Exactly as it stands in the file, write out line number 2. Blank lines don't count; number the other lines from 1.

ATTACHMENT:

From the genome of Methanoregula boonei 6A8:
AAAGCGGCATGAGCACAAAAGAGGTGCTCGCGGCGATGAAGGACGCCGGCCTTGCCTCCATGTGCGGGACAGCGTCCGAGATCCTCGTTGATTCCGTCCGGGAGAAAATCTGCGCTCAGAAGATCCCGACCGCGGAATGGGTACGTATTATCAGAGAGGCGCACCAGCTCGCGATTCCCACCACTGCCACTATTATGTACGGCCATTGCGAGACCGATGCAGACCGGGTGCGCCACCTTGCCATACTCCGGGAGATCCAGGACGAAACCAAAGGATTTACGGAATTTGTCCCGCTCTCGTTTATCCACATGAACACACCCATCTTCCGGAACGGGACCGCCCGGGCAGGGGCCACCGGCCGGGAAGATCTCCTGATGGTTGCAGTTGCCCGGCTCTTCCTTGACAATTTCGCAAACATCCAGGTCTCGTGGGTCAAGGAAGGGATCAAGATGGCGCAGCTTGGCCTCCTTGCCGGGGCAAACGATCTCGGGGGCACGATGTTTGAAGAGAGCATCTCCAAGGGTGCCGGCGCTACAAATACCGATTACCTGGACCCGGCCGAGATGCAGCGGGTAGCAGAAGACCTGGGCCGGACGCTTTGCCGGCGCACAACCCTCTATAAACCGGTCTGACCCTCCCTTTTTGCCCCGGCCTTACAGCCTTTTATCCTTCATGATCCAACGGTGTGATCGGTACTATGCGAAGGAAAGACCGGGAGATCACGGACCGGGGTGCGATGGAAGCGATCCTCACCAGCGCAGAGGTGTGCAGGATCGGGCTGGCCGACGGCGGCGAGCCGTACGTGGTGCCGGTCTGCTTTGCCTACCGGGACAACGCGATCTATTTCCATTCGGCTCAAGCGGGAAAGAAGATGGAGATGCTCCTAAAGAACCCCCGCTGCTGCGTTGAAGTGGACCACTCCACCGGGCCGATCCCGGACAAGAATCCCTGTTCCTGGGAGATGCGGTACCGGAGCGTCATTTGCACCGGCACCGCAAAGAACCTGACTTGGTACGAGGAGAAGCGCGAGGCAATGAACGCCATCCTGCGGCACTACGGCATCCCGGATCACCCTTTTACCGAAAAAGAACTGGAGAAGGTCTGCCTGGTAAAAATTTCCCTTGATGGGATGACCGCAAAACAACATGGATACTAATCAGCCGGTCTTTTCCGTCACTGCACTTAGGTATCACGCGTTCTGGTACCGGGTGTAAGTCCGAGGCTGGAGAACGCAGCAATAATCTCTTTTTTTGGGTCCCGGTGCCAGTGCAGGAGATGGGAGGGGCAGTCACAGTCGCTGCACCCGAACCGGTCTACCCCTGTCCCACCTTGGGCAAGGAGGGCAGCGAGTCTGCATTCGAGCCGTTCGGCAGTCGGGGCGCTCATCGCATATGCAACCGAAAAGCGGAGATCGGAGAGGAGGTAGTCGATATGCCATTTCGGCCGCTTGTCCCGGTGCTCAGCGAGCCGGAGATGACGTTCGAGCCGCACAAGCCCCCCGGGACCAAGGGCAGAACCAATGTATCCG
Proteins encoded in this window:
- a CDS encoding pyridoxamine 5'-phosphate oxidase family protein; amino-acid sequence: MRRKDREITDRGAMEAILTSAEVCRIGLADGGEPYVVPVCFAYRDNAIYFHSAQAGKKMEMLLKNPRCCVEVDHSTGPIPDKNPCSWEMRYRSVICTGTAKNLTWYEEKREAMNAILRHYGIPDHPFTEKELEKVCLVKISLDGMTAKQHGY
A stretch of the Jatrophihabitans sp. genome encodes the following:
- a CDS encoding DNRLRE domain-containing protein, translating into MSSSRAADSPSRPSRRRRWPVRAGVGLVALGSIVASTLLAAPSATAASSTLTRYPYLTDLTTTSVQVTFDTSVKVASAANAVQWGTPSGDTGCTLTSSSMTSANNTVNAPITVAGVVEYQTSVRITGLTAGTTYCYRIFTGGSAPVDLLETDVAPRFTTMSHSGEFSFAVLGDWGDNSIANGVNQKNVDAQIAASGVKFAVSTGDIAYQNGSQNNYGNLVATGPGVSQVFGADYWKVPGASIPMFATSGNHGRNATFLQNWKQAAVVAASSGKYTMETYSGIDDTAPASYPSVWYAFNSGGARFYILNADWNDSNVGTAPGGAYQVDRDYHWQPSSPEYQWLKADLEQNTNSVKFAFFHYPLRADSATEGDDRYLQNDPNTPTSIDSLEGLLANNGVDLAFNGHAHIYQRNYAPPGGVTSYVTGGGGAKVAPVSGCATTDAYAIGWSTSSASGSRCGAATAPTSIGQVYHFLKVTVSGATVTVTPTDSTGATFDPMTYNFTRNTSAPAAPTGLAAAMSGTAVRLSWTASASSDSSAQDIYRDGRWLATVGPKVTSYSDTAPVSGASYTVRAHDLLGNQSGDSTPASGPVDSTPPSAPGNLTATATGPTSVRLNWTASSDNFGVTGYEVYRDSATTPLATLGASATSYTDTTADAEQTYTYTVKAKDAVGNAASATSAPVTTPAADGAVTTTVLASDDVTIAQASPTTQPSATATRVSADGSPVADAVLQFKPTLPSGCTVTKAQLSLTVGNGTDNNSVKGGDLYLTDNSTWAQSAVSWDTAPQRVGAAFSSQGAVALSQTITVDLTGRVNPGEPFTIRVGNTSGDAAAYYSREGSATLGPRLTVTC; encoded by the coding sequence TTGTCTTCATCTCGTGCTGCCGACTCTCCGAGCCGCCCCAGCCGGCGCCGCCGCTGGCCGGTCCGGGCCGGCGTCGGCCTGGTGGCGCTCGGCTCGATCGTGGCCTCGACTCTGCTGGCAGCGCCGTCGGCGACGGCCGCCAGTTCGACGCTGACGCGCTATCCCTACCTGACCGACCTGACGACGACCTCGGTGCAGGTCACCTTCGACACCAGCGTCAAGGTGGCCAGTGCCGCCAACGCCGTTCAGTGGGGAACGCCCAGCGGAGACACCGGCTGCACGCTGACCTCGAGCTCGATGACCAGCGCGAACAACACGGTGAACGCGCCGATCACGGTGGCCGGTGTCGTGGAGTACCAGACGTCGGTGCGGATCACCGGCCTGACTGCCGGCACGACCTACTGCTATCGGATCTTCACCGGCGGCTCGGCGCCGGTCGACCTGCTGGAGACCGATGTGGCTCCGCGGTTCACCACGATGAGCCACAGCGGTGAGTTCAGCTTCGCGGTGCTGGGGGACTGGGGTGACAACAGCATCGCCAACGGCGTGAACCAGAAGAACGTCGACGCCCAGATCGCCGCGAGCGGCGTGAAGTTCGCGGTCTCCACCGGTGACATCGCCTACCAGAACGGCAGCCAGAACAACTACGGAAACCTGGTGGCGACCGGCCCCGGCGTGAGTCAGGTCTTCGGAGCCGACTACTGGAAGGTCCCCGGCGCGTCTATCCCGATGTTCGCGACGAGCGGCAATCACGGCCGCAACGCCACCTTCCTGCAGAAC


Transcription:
AAAGCGGCATGAGCACAAAAGAGGTGCTCGCGGCGATGAAGGACGCCGGCCTTGCCTCCATGTGCGGGACAGCGTCCGAGATCCTCGTTGATTCCGTCCGGGAGAAAATCTGCGCTCAGAAGATCCCGACCGCGGAATGGGTACGTATTATCAGAGAGGCGCACCAGCTCGCGATTCCCACCACTGCCACTATTATGTACGGCCATTGCGAGACCGATGCAGACCGGGTGCGCCACCTTGCCATACTCCGGGAGATCCAGGACGAAACCAAAGGATTTACGGAATTTGTCCCGCTCTCGTTTATCCACATGAACACACCCATCTTCCGGAACGGGACCGCCCGGGCAGGGGCCACCGGCCGGGAAGATCTCCTGATGGTTGCAGTTGCCCGGCTCTTCCTTGACAATTTCGCAAACATCCAGGTCTCGTGGGTCAAGGAAGGGATCAAGATGGCGCAGCTTGGCCTCCTTGCCGGGGCAAACGATCTCGGGGGCACGATGTTTGAAGAGAGCATCTCCAAGGGTGCCGGCGCTACAAATACCGATTACCTGGACCCGGCCGAGATGCAGCGGGTAGCAGAAGACCTGGGCCGGACGCTTTGCCGGCGCACAACCCTCTATAAACCGGTCTGACCCTCCCTTTTTGCCCCGGCCTTACAGCCTTTTATCCTTCATGATCCAACGGTGTGATCGGTACTATGCGAAGGAAAGACCGGGAGATCACGGACCGGGGTGCGATGGAAGCGATCCTCACCAGCGCAGAGGTGTGCAGGATCGGGCTGGCCGACGGCGGCGAGCCGTACGTGGTGCCGGTCTGCTTTGCCTACCGGGACAACGCGATCTATTTCCATTCGGCTCAAGCGGGAAAGAAGATGGAGATGCTCCTAAAGAACCCCCGCTGCTGCGTTGAAGTGGACCACTCCACCGGGCCGATCCCGGACAAGAATCCCTGTTCCTGGGAGATGCGGTACCGGAGCGTCATTTGCACCGGCACCGCAAAGAACCTGACTTGGTACGAGGAGAAGCGCGAGGCAATGAACGCCATCCTGCGGCACTACGGCATCCCGGATCACCCTTTTACCGAAAAAGAACTGGAGAAGGTCTGCCTGGTAAAAATTTCCCTTGATGGGATGACCGCAAAACAACATGGATACTAATCAGCCGGTCTTTTCCGTCACTGCACTTAGGTATCACGCGTTCTGGTACCGGGTGTAAGTCCGAGGCTGGAGAACGCAGCAATAATCTCTTTTTTTGGGTCCCGGTGCCAGTGCAGGAGATGGGAGGGGCAGTCACAGTCGCTGCACCCGAACCGGTCTACCCCTGTCCCACCTTGGGCAAGGAGGGCAGCGAGTCTGCATTCGAGCCGTTCGGCAGTCGGGGCGCTCATCGCATATGCAACCGAAAAGCGGAGATCGGAGAGGAGGTAGTCGATATGCCATTTCGGCCGCTTGTCCCGGTGCTCAGCGAGCCGGAGATGACGTTCGAGCCGCACAAGCCCCCCGGGACCAAGGGCAGAACCAATGTATCCG